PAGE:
Which are the bluest of the Essential oils?

GraillotionGraillotion Member
edited June 11 in Off Topic
I am making a pain cream, and want it to accidently end up blue, so it will look  amazing in the blue jars.  In test batches (150 gm), I am getting the perfect blue color with 4-5 drops of Blue Tansy EO.  However this stuff is crazy expensive, but the deep indigo color is amazing in a white cream.

I know there are other blue EO's....cypress, and the Chamomiles... Can anyone tell me which ones have the deepest blue pigment?  Typically I buy my EO's at New Directions Aromatics...so if you are familiar with their line-up, that would be awesome.

Comments

  • ngarayeva001ngarayeva001 Member
    edited June 11
    Is there a reason why you don’t want to use Blue 1 FD&C?
  • Is there a reason why you don’t want to use Blue 1 FD&C?
    Yes.... the premise is basically a natural pain reliever.  Blue #1would defeat that.
  • PattsiPattsi Member
    howbout Butterfly pea water, not oil tho.
  • Wonder if that would translate through to the final emulsion color?

    Are there known formulas that use that method?
  • MarkBroussardMarkBroussard Member, Professional Chemist
    Butterfly Pea Water is intended for coloring bar drinks ... it is not stable in a cosmetic product and turns grey.

    German Chamomile is quite a bit less expensive than Blue Tansy
    Chemist/Microbiologist formulating in the Organic & Naturals arena under ECOCert/Natural Products Assn/Whole Foods/National Organic Program guidelines focused skincare & haircare products. 

    See website for details www.desertinbloomcosmeticslab.com
  • RedCoastRedCoast Member
    German (Blue) chamomile also very blue. Some essential oil suppliers will omit "German", though. It's about $60 to $90 per 0.5 oz, depending on the supplier.
    It's entirely possible you'll have to use a little more German chamomile EO to get that lovely blue color, especially due to the sourcing and the age. Be aware that fresh/recently harvested German chamomile can have an "old fish" top note, but the smell gets better with age.
  • emma1985emma1985 Member
    edited June 15
    I wouldn't use Blue Butterfly powder in a product containing water.

    When I first got into formulation, I played around with natural colorants like Alkanet Root, Hibiscus powder, Rosehip powder, Acai powder, etc. For starters, they're usually not pigmented enough to contribute to the color of a final product. But also, they oxidize in products containing water.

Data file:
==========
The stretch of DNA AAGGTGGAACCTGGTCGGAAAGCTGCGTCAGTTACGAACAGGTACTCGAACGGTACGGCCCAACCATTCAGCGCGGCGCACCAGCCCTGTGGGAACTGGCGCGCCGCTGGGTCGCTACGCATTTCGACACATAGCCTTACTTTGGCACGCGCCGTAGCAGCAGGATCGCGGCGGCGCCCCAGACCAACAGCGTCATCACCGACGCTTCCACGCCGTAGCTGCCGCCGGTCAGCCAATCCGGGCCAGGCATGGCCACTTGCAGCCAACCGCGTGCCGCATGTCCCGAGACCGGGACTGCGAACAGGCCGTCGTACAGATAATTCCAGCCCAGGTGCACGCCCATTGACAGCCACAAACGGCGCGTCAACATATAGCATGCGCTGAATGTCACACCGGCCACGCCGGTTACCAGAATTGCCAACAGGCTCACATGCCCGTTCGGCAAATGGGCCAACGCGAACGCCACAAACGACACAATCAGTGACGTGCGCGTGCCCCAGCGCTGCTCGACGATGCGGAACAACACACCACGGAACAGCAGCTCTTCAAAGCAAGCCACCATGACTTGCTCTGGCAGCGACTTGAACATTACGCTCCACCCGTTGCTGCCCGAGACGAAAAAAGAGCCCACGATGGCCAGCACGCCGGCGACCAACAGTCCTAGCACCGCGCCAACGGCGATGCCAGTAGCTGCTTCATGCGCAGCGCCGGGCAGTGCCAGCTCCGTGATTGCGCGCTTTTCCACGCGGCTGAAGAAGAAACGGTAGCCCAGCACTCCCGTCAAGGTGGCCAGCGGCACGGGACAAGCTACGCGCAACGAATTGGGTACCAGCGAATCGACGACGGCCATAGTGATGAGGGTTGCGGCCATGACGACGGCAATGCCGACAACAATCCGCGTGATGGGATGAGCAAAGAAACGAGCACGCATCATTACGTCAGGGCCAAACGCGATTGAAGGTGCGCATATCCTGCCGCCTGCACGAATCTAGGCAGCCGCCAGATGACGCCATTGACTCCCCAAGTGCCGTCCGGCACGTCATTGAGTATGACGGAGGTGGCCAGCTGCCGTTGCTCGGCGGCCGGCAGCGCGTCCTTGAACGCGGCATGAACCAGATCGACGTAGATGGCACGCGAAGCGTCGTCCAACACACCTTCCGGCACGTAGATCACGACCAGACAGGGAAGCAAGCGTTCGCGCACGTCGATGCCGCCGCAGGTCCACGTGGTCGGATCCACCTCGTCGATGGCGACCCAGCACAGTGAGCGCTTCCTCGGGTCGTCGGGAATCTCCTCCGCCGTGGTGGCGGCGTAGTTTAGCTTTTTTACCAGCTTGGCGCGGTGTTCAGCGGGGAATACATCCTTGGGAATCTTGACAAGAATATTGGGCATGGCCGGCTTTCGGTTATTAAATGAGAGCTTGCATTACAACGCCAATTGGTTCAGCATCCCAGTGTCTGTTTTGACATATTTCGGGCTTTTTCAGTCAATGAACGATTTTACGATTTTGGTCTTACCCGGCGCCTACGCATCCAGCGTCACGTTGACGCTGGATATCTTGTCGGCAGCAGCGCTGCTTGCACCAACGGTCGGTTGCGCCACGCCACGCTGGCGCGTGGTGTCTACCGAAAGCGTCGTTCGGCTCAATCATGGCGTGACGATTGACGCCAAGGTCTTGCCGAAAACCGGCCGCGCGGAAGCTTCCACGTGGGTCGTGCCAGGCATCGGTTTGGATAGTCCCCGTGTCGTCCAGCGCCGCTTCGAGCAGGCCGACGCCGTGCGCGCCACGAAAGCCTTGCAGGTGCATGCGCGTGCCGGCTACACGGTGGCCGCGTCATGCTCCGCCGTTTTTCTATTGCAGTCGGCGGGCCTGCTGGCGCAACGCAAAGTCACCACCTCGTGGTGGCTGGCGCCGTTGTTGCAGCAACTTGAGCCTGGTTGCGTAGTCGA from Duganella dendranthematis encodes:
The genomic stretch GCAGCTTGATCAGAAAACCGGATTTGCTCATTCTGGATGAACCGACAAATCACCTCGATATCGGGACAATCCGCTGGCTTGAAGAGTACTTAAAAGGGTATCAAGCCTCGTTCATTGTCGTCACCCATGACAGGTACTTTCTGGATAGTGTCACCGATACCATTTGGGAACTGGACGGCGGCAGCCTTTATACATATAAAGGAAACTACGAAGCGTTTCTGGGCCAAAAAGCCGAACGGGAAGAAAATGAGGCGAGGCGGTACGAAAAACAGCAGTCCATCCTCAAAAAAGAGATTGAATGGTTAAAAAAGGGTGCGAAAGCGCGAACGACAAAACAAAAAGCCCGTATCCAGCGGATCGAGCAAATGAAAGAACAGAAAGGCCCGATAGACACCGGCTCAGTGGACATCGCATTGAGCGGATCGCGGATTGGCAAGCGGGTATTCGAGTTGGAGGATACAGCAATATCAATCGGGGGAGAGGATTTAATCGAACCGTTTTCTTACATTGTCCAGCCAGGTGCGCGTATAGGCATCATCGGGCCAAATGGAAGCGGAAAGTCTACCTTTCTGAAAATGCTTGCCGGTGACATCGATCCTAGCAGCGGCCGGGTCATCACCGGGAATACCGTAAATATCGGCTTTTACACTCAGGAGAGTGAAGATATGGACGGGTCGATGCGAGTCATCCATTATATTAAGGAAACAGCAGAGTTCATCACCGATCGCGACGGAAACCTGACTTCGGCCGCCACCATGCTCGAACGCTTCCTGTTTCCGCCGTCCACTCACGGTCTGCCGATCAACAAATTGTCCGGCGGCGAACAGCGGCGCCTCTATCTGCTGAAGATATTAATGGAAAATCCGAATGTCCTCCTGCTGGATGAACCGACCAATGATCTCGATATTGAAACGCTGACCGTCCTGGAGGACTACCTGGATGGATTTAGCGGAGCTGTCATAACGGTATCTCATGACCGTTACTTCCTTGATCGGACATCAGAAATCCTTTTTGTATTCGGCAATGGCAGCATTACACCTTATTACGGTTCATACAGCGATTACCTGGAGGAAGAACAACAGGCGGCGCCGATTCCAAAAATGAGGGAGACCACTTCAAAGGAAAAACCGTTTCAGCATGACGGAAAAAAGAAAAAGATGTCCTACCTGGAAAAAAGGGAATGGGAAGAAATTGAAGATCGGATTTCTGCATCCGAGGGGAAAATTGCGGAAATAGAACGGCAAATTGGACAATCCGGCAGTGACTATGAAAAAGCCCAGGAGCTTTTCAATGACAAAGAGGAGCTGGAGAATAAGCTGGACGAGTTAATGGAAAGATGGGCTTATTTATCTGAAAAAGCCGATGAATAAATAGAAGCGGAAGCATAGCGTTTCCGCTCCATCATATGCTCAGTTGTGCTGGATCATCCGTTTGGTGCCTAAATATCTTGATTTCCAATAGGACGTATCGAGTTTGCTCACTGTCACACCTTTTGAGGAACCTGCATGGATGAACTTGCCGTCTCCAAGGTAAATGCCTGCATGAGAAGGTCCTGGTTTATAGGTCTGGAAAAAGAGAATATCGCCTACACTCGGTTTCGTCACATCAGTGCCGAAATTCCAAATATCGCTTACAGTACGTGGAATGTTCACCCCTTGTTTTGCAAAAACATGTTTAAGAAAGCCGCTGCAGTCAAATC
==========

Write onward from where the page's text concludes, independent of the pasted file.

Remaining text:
I have Blueberry Seed Oil that is blue, but I think you would have to use a ton of it to get the final product to be blue. 

    Yarrow is a blue essential oil.

    https://www.newdirectionsaromatics.com/products/essential-oils/yarrow-essential-oil-blue.html

    Actually more expensive than Blue Tansy from NDA.
  • raiyanaraiyana Member
    edited June 15
    i'm not sure if this would help, but you might want to take a look at butterfly pea extract as suggested by others. it's blue. but sometimes it can be purplish.

    i actually bought a bottle of this butterfly pea extract a couple of months back, and the one i got was very deep blue. i also bought butterfly pea flower petals, infused it in my tea and it turned blue. 

    paulas choice has a product that uses butterfly pea extract to produce a lilac color. 

    SKIN PERFECTING 25% AHA + 2% BHA Exfoliant Peel



  • raiyana said:
    i'm not sure if this would help, but you might want to take a look at butterfly pea extract as suggested by others. it's blue. but sometimes it can be purplish.

    i actually bought a bottle of this butterfly pea extract a couple of months back, and the one i got was very deep blue. i also bought butterfly pea flower petals, infused it in my tea and it turned blue. 

    paulas choice has a product that uses butterfly pea extract to produce a lilac color. 

    SKIN PERFECTING 25% AHA + 2% BHA Exfoliant Peel





    That product is colored using mica and advertised differently.

    I also had this dilemma with natural coloring of cosmetics.
    you can try adding copper gluconate alongside your EO for the blue hue.

    there is also guaiazulene but it’s crazy expensive
  • abieroseabierose Member
    @Graillotion I came across this blue mica that is supposedly natural...

    https://www.rusticescentuals.com/products/Deep-Ocean-Blue-Mica.aspx

    I don't know if you're opposed to micas or not but some are considered natural while others aren't...
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